A news service for the people of Michigan from the Mackinac Center for Public Policy

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The Michigan Strategic Fund is defined by the Michigan House Fiscal Agency as a state program with numerous economic development missions, among them to "promote Michigan as a business location and tourism destination." To this end, on Aug. 22, 2007, Michigan State Sen. Martha Scott, D-Detroit, introduced an amendment to Senate Bill 239 — the 2008 Strategic Fund budget — that would have increased by $10 million state spending on tourism industry subsidies in the form of government advertising campaigns.

Several serious errors would get out-of-state visitors lost if they trusted Michigan government for directions, including the identification of Lake Huron as Lake Superior.

One problem with such government tourism campaigns is their potential unfairness, notes Michael D. LaFaive, director of fiscal policy for the Mackinac Center for Public Policy. One case LaFaive points to is Jay’s Sporting Goods, a Michigan-based family business. Jay’s paid its taxes, worked successfully to expand its stores, employed Michigan residents, and never took a dime of taxpayer subsidies for more than three decades, but was forced in 1999 to watch its own state government offer tax breaks and other special advantages to convince Cabela’s Retail Inc., a huge out-of-state competitor, to locate in Dundee, Mich. LaFaive notes that the state’s incentive package included a number of offers involving government tourism advertising:

  • Dedicating one full-page ad in the state’s tourism publication, "Michigan Travel Ideas," to Cabela’s (a $100,000 value);

  • Providing Cabela’s with full access to the "Travel Michigan" database, which contains the names and addresses of over a million people seeking information about travel in Michigan (an $80,000 value); and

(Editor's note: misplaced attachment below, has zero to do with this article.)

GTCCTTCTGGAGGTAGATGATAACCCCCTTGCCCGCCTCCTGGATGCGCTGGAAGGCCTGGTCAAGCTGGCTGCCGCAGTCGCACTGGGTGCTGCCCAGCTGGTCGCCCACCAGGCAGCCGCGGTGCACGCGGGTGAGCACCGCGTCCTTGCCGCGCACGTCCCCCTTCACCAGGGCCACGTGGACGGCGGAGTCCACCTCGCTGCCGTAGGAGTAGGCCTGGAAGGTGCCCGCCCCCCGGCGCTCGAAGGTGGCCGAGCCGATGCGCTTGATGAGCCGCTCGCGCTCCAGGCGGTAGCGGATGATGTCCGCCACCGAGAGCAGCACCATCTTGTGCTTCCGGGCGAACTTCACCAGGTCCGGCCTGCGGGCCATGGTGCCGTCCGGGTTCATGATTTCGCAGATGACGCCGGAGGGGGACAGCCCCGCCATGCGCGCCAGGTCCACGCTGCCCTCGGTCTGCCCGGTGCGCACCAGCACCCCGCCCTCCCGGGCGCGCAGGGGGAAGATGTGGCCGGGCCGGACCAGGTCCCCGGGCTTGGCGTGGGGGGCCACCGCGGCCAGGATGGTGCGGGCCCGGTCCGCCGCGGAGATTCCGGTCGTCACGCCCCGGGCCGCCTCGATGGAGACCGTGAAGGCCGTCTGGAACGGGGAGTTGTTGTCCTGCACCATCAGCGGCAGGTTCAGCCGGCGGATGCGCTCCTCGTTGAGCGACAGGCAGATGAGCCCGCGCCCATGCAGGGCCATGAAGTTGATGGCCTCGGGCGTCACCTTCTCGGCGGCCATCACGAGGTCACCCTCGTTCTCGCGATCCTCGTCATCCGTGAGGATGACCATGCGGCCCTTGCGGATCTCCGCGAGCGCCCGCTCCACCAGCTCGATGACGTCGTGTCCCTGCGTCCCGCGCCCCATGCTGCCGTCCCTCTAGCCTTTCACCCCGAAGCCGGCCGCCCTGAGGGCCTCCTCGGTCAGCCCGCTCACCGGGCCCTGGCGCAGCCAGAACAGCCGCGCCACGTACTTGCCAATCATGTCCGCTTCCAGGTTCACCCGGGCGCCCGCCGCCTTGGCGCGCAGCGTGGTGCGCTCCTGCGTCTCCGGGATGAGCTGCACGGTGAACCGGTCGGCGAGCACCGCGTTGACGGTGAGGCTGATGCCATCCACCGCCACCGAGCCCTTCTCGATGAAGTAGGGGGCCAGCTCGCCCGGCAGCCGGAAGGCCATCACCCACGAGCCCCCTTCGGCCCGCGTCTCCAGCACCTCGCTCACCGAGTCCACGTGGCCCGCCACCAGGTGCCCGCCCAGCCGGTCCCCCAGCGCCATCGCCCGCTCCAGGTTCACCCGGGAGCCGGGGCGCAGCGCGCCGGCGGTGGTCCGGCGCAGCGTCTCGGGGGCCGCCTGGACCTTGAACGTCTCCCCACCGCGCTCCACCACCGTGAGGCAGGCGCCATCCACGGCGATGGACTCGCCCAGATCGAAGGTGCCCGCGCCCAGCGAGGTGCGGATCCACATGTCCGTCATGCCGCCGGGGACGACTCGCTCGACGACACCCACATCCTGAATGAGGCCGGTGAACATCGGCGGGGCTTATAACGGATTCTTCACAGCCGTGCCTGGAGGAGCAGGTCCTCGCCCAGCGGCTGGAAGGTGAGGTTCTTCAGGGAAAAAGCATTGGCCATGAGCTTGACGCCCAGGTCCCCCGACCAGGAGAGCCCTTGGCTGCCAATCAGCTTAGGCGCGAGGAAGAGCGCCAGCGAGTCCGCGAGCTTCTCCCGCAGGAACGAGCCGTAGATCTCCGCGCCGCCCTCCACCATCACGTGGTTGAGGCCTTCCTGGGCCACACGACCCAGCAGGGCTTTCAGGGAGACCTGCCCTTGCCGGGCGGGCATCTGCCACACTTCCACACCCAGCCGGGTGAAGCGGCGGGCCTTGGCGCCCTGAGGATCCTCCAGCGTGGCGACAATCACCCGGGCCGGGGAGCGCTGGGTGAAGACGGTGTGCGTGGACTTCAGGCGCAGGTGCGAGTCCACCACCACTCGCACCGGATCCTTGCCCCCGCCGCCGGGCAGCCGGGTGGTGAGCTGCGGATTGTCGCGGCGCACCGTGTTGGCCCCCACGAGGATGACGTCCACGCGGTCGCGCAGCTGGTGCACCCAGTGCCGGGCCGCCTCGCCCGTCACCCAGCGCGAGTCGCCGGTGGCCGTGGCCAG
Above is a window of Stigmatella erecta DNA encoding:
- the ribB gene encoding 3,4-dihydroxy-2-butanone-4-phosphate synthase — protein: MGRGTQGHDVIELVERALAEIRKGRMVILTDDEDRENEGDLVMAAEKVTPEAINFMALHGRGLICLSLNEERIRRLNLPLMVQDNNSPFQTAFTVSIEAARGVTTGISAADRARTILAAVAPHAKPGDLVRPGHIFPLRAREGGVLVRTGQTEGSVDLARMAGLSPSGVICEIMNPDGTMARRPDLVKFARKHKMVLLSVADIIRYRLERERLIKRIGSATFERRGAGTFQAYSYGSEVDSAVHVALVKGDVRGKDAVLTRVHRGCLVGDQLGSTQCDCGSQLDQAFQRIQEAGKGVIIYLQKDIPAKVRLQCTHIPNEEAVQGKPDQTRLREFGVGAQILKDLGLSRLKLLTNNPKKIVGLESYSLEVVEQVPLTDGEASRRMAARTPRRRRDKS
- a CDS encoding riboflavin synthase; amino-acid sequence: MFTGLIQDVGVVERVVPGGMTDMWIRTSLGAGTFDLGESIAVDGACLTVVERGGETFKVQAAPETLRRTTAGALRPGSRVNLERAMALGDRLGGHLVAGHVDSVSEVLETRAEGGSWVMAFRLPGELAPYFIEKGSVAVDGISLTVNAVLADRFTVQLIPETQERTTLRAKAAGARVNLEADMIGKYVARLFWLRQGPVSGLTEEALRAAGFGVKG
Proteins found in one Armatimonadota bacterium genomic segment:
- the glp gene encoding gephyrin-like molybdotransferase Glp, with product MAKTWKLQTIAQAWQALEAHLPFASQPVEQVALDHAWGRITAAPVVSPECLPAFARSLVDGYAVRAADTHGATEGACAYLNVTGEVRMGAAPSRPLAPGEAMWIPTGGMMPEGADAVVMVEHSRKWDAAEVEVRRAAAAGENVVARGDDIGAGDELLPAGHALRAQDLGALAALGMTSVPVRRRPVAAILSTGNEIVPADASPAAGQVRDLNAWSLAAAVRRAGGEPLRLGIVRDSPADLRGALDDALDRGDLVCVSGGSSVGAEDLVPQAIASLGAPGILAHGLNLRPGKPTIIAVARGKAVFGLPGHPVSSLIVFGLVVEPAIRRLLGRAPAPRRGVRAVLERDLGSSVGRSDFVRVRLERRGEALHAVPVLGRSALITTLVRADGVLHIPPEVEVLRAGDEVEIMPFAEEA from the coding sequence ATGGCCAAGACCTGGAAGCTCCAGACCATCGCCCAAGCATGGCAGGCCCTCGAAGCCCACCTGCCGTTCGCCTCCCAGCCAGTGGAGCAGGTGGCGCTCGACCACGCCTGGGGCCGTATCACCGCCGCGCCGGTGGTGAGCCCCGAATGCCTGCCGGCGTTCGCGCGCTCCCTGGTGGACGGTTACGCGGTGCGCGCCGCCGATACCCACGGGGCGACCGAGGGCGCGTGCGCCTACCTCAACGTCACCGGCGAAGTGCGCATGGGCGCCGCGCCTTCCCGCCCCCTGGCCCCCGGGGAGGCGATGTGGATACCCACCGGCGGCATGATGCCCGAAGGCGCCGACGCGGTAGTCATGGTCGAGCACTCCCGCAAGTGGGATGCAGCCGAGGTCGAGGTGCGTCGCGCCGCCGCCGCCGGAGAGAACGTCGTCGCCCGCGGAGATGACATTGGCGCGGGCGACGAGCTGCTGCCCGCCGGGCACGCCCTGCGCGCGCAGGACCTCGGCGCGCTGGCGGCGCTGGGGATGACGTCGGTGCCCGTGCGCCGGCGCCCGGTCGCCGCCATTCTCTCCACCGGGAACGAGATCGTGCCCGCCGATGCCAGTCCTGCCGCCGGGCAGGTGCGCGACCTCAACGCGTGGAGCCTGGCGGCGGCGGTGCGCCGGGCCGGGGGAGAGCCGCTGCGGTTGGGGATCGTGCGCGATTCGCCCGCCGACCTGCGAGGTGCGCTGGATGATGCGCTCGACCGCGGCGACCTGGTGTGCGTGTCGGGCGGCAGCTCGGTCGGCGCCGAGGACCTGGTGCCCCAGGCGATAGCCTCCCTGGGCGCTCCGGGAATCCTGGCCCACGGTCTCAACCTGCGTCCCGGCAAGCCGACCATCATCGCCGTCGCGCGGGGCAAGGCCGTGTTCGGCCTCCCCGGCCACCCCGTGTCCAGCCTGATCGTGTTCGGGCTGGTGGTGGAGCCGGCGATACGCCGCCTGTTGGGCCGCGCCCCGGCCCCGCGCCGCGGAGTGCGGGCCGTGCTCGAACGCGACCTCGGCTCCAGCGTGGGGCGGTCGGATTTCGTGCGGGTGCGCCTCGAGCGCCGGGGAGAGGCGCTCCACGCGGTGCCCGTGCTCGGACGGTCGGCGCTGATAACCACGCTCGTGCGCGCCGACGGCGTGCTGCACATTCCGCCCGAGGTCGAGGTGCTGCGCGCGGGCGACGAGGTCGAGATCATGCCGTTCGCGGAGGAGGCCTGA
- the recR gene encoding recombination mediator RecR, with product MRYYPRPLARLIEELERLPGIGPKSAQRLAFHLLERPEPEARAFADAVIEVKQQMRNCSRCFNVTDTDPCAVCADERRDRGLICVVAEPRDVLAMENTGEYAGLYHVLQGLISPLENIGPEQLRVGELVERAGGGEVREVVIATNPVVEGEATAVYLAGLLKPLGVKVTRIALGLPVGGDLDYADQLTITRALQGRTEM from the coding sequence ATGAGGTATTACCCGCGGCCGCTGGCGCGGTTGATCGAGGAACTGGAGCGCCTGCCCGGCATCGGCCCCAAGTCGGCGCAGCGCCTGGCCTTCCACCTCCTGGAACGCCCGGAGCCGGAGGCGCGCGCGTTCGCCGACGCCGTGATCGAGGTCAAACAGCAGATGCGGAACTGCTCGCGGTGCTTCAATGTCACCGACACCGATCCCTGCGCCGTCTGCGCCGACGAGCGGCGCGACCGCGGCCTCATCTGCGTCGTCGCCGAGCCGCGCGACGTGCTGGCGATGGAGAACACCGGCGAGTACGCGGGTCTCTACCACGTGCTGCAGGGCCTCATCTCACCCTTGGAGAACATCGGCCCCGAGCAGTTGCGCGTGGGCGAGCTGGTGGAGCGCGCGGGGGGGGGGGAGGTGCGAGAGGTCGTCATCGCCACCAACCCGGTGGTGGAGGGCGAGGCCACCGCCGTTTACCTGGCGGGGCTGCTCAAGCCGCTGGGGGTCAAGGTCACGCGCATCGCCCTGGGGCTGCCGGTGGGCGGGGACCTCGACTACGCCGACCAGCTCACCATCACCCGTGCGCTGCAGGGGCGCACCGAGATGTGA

• Giving Cabela’s free membership in the state’s "Circle Michigan" tour promotional organization (a $4,500 value).

Besides the propriety of such behavior by state government, the competence of the state agencies promoting tourism is a concern. In 2001, an AP story noted that the state tourism publication "Travel Michigan" contained errors that could seriously confuse out-of-state visitors. Among them were a road map that failed to include US-23, one of the most important arteries through the state’s Lower Peninsula, and the identification of Lake Huron as Lake Superior.

State Sen. Scott’s amendment to spend $10 million more on tourism promotion failed when only one Republican joined 17 Democrats voting for it. There were 20 votes in opposition, all from Republicans. The MichiganVotes.org tally for the amendment to increase state tourism industry subsidies by $10 million is located below.

LaFaive’s commentary regarding Jay’s Sporting Goods is available online at www.mackinac.org/4475, and a short synopsis of the errors in the "Travel Michigan" publication may be viewed at www.mackinac.org/3493. For a general commentary by LaFaive regarding the history and effectiveness of state government economic development programs, see www.mackinac.org/7084.

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